Discussions 9d weeks 3+4 You probably remember the articles we worked with last year and the discussions you had afterwards. We will work the same way this year. You will get 2 1/2 lessons to work on this so get started!In your group, divide the articles among you. Two people in the same group can't read the same article. Assignment: Read your article carefully. OBS! Article 1 Why it’s time to celebrate Sweden’s diverse identity? What does “equality” mean to you? Article 2 Parents keep child’s gender secret (Not so hard. Why did the parents do this? Article 3 I can’t embrace Swedes’ obsession with the hug (Not too hard) Is this true that the article is about? Article 4 Smartphones stop Swedes from talking (Not too hard) Do we need to learn to switch off? Article 5 Can you do anything to save the lion? Article 6 Why do they steal passwords? Article 7 The Royals are here (Not so hard) How much did you know about the British royal family before? Article 8 (You can read the version on 700 words or a longer version.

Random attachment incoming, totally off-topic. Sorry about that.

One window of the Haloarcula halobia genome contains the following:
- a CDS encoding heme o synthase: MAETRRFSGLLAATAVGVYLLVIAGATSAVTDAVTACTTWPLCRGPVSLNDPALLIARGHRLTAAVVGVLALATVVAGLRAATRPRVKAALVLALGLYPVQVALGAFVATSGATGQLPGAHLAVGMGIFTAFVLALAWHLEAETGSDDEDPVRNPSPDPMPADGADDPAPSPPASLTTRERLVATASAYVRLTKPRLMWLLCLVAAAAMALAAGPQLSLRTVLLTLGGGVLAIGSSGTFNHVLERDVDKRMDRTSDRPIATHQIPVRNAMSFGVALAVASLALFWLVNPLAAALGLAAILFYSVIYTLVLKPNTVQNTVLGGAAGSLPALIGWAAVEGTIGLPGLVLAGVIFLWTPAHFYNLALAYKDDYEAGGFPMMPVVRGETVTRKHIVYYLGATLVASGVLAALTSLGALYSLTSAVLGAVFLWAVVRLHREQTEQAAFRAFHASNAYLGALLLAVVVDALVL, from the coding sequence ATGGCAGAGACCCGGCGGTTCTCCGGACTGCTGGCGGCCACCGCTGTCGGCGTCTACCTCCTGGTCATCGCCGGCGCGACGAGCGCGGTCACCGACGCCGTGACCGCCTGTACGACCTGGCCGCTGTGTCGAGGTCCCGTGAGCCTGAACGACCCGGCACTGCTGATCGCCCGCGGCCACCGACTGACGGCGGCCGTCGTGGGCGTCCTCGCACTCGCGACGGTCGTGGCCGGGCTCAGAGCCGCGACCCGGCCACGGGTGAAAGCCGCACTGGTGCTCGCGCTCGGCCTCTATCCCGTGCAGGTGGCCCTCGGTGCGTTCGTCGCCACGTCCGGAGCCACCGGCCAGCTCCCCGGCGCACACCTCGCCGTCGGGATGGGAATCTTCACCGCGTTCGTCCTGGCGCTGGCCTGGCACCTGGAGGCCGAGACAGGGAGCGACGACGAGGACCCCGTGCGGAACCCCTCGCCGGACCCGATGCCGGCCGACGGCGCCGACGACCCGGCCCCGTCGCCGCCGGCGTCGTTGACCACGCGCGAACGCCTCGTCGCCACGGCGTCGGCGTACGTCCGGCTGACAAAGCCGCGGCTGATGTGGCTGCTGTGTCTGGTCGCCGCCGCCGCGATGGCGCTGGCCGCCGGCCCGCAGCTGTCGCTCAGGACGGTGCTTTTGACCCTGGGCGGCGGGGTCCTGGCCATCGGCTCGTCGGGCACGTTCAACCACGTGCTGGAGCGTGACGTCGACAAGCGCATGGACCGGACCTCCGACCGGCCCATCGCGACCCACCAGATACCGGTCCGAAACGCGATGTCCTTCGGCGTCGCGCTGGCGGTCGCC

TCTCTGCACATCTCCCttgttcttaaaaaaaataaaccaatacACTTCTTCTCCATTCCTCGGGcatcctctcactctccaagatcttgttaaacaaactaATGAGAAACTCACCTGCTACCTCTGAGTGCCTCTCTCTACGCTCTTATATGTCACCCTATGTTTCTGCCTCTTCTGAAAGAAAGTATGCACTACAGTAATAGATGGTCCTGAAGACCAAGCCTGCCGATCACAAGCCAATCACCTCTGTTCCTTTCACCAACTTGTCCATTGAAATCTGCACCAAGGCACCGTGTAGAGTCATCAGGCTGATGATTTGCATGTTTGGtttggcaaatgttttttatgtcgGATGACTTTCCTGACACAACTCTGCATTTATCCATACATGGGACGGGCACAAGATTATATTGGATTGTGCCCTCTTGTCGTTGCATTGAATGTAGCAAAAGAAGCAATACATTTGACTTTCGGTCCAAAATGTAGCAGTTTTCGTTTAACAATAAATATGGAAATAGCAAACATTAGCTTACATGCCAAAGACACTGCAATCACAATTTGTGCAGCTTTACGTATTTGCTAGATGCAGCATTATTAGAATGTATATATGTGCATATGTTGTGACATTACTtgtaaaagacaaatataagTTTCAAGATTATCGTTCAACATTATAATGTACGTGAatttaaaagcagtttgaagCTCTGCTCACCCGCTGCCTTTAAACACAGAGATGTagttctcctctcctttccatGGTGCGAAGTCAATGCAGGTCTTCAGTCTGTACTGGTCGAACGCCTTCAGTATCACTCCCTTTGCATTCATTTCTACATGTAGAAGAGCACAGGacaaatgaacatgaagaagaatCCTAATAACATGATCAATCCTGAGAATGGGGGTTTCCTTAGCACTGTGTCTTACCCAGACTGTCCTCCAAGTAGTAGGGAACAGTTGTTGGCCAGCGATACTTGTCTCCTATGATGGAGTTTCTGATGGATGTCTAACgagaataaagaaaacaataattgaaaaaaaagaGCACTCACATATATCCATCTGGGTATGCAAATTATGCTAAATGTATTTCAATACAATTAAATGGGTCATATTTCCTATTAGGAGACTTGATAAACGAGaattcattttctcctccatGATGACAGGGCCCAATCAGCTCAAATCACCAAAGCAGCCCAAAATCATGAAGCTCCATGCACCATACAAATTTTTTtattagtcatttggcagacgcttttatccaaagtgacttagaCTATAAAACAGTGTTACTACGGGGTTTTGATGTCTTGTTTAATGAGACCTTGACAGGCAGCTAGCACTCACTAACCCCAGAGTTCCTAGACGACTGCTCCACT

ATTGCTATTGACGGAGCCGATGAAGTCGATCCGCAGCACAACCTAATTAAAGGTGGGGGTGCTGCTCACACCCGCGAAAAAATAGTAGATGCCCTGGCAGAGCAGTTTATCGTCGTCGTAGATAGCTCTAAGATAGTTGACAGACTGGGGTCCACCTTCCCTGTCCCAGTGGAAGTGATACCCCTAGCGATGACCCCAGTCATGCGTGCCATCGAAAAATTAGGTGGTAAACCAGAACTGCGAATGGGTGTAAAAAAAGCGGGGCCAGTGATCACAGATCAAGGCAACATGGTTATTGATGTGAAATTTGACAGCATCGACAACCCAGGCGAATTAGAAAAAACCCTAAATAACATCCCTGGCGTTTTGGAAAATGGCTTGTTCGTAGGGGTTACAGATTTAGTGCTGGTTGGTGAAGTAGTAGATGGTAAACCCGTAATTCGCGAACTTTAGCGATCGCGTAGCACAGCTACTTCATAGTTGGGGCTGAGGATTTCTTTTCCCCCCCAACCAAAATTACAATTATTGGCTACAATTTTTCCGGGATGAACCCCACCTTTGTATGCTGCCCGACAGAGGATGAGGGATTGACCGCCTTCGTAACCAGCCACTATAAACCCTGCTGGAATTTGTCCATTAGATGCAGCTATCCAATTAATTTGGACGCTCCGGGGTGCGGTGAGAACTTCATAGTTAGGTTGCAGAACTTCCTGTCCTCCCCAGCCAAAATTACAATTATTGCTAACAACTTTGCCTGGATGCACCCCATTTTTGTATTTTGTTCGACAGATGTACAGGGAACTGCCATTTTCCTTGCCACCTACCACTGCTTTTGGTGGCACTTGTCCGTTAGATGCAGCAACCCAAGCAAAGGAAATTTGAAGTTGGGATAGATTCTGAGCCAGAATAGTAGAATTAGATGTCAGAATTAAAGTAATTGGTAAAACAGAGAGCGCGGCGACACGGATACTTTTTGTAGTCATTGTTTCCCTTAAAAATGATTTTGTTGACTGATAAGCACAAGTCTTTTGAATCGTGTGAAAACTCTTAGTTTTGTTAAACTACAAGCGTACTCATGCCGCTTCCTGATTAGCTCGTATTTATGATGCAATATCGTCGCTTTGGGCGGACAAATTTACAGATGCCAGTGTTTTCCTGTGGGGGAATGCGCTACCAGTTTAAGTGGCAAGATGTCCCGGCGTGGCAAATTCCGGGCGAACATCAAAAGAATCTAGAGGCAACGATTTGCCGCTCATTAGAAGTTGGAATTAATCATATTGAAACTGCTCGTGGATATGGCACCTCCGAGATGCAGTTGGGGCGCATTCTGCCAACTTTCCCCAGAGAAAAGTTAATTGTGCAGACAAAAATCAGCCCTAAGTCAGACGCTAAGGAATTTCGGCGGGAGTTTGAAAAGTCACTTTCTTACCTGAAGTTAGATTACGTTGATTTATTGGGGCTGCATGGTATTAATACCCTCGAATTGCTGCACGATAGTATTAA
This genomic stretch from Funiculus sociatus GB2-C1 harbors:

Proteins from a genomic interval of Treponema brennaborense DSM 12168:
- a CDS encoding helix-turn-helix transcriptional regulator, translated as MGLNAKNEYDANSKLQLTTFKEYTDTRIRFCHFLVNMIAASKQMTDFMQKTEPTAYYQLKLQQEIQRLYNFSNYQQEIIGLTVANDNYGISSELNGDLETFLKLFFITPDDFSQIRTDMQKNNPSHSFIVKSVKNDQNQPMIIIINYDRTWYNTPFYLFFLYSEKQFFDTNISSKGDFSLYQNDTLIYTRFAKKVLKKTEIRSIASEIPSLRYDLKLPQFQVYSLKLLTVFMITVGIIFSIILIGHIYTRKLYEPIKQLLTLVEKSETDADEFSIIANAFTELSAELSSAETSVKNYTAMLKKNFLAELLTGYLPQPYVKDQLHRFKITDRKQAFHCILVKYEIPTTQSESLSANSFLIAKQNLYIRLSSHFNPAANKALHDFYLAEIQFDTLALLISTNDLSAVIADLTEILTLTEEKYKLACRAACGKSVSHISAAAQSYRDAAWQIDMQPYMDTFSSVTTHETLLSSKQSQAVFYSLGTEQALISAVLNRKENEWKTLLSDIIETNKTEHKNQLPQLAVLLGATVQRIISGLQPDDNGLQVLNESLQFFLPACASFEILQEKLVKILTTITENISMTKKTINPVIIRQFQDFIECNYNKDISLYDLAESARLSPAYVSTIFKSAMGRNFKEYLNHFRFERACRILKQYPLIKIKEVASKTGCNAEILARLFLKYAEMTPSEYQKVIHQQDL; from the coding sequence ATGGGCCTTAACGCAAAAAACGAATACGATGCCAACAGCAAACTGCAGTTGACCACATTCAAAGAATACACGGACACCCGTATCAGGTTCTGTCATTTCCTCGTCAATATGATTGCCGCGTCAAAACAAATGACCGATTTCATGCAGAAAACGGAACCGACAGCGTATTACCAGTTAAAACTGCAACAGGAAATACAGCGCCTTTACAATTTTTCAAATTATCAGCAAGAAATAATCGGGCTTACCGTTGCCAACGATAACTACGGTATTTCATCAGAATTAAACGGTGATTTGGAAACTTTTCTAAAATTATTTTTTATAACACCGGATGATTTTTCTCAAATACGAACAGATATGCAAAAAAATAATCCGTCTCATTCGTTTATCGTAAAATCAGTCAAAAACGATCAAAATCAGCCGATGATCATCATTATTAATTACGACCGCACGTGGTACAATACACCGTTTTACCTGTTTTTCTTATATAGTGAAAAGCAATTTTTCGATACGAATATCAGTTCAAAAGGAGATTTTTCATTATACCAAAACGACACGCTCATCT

Educational Technology and Mobile Learning: 3 Important English Language Learning Apps Are Free Today August 17, 2015 Language learning is one of the key areas exponentially enhanced by the widespread of Internet technologies and mobile connectivity. Anyone now can easily start learning a language from scratch and right from the comfort of their couch. We have already featured some excellent language learning apps for both iPad and Android. 1- Mind the Gap! Mind the Gap offers a natural and instinctive way for you to improve your language skills. 2- Antonym Match (Free now, regular price $ 0,99) ‘Antonym MATCH is an interactive, educational, fun match game for school age children, adults and lifelong learners. 3- Synonym Match (Free now, regular price $0,99) Like Antonym Match, Synonym Match is also another an interactive, educational, fun match game for school age children, adults and lifelong learners.The object of the game is to reveal pairs of Synonyms by turning over the cards. Courtesy of Apps Gone Free